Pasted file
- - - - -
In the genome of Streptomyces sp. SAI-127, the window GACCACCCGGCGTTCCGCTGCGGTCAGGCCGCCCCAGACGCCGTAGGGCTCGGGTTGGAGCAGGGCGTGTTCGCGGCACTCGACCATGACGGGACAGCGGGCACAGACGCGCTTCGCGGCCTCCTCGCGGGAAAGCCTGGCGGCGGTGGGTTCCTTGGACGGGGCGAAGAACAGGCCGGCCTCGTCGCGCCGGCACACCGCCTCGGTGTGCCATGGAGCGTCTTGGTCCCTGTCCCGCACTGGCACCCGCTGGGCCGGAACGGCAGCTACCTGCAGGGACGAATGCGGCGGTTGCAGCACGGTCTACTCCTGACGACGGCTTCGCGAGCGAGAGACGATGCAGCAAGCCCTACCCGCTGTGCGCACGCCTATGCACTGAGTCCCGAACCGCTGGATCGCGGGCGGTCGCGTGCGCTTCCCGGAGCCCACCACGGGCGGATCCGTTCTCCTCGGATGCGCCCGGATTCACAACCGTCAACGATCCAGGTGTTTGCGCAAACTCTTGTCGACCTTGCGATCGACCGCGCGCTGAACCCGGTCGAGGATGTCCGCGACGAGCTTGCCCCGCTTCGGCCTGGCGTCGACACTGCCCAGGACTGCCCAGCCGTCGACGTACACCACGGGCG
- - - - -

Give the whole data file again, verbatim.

In the genome of Streptomyces sp. SAI-127, the window GACCACCCGGCGTTCCGCTGCGGTCAGGCCGCCCCAGACGCCGTAGGGCTCGGGTTGGAGCAGGGCGTGTTCGCGGCACTCGACCATGACGGGACAGCGGGCACAGACGCGCTTCGCGGCCTCCTCGCGGGAAAGCCTGGCGGCGGTGGGTTCCTTGGACGGGGCGAAGAACAGGCCGGCCTCGTCGCGCCGGCACACCGCCTCGGTGTGCCATGGAGCGTCTTGGTCCCTGTCCCGCACTGGCACCCGCTGGGCCGGAACGGCAGCTACCTGCAGGGACGAATGCGGCGGTTGCAGCACGGTCTACTCCTGACGACGGCTTCGCGAGCGAGAGACGATGCAGCAAGCCCTACCCGCTGTGCGCACGCCTATGCACTGAGTCCCGAACCGCTGGATCGCGGGCGGTCGCGTGCGCTTCCCGGAGCCCACCACGGGCGGATCCGTTCTCCTCGGATGCGCCCGGATTCACAACCGTCAACGATCCAGGTGTTTGCGCAAACTCTTGTCGACCTTGCGATCGACCGCGCGCTGAACCCGGTCGAGGATGTCCGCGACGAGCTTGCCCCGCTTCGGCCTGGCGTCGACACTGCCCAGGACTGCCCAGCCGTCGACGTACACCACGGGCG